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We Have An Advocate

Our society is fascinated with the legal system.  We live in one of the most litigious times that the world has ever known.  It seems that anyone can be sued for almost anything.  Moreover, whenever there is some perceived wrong or injustice, someone will say, “There ought to be a law against that!”  Then, of course, our politicians are more than happy to propose new laws to regulate almost everything.  Even in our entertainment, our obsession with the legal system is evident in that almost every new dramatic television program is about lawyers or police.

 

It is unfortunate that there is not an equal interest in the laws of God.  The abundant ignorance and disregard of the laws of God have placed many people at odds with God.  John wrote, “Everyone who practices sin also practices lawlessness; and sin is lawlessness.” (1 John 3:4)  The term “lawlessness” (Gr. anomia, often translated “iniquity”) does not mean that no law is in effect but rather that the given law is openly defied and disregarded.  The adjective form of this word, “lawless” (Gr. anomos), is used to describe the men who crucified Christ (Acts 2:23) and the men who committed indecent acts in Sodom in the days of Lot (2 Pet. 2:8).  Thus, we understand from John that to act without regard for God’s laws and in defiance of God’s laws is what sin really is.

 

People in the world are not the only ones who are guilty of lawlessness, i.e. sin.  Even citizens of the kingdom of God commit sins from time to time.  Regarding this, John reveals that honesty is the best policy for the Christian who has sinned: “If we say that we have no sin, we are deceiving ourselves, and the truth is not in us.  If we confess our sins, He is faithful and righteous to forgive us our sins and to cleanse us from all unrighteousness.  If we say that we have not sinned, we make Him a liar, and His word is not in us.” (1 John 1:8-10)

 

So then, is it a Christian’s privilege to sin with immunity so long as he confesses his faults to God?  Certainly not, for John also wrote, “If we say that we have fellowship with Him and yet walk in the darkness, we lie and do not practice the truth; but if we walk in the light as He Himself is in the light, we have fellowship with one another, and the blood of Jesus His Son cleanses us from all sin.” (1 John 1:6-7)  Thus we see that God’s forgiveness of our sins is conditioned upon our “walking in the light”, which is shown here to mean that our daily course of life must be one of godliness and not a habitual pattern of sin.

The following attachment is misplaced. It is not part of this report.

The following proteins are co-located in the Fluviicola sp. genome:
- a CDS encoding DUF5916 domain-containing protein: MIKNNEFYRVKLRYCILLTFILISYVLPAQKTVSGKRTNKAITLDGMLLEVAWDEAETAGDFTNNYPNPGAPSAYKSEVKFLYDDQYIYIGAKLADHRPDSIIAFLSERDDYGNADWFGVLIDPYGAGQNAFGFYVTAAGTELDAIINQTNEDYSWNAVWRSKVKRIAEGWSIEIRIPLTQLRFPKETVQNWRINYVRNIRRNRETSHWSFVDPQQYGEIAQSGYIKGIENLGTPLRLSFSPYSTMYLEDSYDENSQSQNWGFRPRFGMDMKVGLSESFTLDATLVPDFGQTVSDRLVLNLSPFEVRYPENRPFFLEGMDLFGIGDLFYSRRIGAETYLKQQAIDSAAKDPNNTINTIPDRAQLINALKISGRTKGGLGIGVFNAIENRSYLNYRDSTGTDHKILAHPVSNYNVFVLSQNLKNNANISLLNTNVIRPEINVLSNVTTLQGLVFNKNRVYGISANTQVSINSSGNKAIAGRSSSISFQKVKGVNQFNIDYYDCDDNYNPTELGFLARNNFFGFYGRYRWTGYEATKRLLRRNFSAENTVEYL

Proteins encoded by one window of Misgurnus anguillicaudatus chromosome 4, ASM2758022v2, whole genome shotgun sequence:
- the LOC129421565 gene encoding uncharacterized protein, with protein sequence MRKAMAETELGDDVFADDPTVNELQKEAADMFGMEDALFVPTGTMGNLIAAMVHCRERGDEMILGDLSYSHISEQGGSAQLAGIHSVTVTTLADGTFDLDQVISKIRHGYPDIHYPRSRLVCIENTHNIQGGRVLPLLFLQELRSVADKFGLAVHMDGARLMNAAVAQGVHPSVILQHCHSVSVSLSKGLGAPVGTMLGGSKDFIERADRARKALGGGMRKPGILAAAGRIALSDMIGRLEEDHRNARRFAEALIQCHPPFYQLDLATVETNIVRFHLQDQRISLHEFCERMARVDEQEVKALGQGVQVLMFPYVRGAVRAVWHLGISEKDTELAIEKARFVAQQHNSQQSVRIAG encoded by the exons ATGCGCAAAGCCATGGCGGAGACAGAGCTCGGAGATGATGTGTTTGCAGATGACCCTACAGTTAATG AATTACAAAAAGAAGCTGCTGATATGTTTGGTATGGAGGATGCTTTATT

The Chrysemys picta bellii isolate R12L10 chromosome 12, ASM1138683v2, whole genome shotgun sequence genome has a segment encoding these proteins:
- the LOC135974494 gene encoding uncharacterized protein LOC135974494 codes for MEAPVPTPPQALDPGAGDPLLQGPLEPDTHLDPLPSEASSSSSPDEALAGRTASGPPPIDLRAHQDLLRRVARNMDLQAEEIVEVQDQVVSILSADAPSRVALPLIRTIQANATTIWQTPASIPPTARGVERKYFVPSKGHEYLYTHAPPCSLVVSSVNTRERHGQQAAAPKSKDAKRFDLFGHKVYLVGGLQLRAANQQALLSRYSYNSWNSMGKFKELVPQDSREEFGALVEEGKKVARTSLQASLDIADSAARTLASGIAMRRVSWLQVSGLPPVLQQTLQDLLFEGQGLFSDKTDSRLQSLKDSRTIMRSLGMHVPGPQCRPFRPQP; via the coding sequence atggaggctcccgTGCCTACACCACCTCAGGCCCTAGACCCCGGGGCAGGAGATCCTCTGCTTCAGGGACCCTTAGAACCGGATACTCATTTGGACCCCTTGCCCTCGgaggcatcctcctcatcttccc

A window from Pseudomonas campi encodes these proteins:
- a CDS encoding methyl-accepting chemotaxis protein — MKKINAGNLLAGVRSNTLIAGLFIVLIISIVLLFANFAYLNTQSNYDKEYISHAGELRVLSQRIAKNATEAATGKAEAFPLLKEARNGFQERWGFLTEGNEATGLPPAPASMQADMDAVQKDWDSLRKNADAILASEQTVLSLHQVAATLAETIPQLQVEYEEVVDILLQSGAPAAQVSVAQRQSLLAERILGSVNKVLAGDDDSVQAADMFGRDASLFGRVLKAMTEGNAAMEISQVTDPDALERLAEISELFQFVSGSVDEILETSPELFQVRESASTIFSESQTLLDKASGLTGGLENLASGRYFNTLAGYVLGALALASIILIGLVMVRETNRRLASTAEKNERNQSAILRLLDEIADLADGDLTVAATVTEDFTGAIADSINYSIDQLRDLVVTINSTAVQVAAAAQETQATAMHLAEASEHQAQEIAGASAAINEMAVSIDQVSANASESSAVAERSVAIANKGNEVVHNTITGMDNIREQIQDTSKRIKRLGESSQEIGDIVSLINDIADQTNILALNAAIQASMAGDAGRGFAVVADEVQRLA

The Christian’s privilege is that he has as Advocate with God.  To further explain, John wrote, “My little children, I am writing these things to you that you may not sin.  And if anyone sins, we have an Advocate with the Father, Jesus Christ the righteous; and He Himself is the propitiation for our sins; and not for ours only, but also for those of the whole world.” (1 John 2:1-2)  The word translated as “Advocate” here is the Greek word Paracletos, which means literally “called to one’s side”.  W.E. Vine says, “It was used in a court of justice to denote a legal assistant, counsel for the defense, and advocate; then, generally, one who pleads another’s cause, an intercessor.”

 

Thus, we see that Jesus is an Advocate for Christians when we violate the laws of God.  He pleads our case, but not as advocates do in the courts of men.  Rather than pleading “not guilty” or trying to find a legal loophole, He offers Himself to the Father as a “propitiation”, which is a means of satisfying or atoning for the sins that we have committed.  He bears the punishment for our guilt.  This is why we can be forgiven and cleansed when we confess our sins.  We bring our sins before the Father, and our Advocate offers propitiation whereby the sins are forgiven and we are cleansed.

 

The sad truth of this is that most of the world does not take advantage of the propitiation that the Lord has offered for them.  Until one enters into fellowship with God through Christ by obeying His gospel, Christ does not act as his Advocate.  Unfortunately, many wait too long to seek Christ as their Advocate, and the opportunity ends with death.  When this life is over, Christ is no longer the Advocate, but He becomes our Judge.  “For we must all appear before the judgment seat of Christ, that each one may be recompensed for his deeds done in the body, whether good or bad.” (2 Cor. 5:10)  If you would have Christ as your Advocate, now is the time.  Don’t wait until it is too late.

 

Stacey E. Durham




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